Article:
I was fortunate enough to view Herr Schlegemilch's exhibition of these photographs at London's Proud Gallery in Camden, and I've never before been so impressed by a single photographer's work.
Every period of the "Golden Era" is covered, from early days when these races still had a "Club meeting" feel right up to the last days of the "real" Formula One (Which in my personal opinion ended with the death of the greatest of them all - Ayrton Senna Da Silva - in 1994) and onwards to the present time.
It's really hard to pick a favourite. There were so many that I just wanted to take home with me. My personal favourite would be a B&W of a pensive looking Graham Hill alone with his thoughts. There are so many great pictures here though that it's a good thing this book is available. I could never afford to buy all the prints that I love, but I can afford this excellent volume.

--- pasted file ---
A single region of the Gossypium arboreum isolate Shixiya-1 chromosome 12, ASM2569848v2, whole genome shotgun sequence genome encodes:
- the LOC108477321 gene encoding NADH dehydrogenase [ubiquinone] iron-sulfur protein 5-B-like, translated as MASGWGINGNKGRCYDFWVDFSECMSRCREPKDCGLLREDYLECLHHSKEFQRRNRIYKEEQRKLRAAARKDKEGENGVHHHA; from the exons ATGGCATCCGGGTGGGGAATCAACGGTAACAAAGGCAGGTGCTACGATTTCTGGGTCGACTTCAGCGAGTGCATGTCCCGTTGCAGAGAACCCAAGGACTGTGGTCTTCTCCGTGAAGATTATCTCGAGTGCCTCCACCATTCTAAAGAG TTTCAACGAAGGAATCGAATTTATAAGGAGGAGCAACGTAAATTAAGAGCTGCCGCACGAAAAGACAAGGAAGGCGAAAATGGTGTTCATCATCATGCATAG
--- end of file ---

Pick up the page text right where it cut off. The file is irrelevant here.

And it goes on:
What really makes this work stand out though is the way that the photographer has not simply concentrated on the cars and the action (although his work here is of course stunning) but also on the life of the drivers and the whole "travelling circus" that was F1 back in the days before money and corporate involvement ruined it.
It also reminded me when browsing through the pictures on the wall, what a dangerous business F1 was back in those days. The study of the crashed car at the side of the circuit in Monaco and the expressions on the faces of some of the drivers really brings home how much of a gamble it was back then to pursue your dream of winning a World title.
Worth every penny. If you know someone with even a passing interest in F1 then you've just found their ideal Christmas present.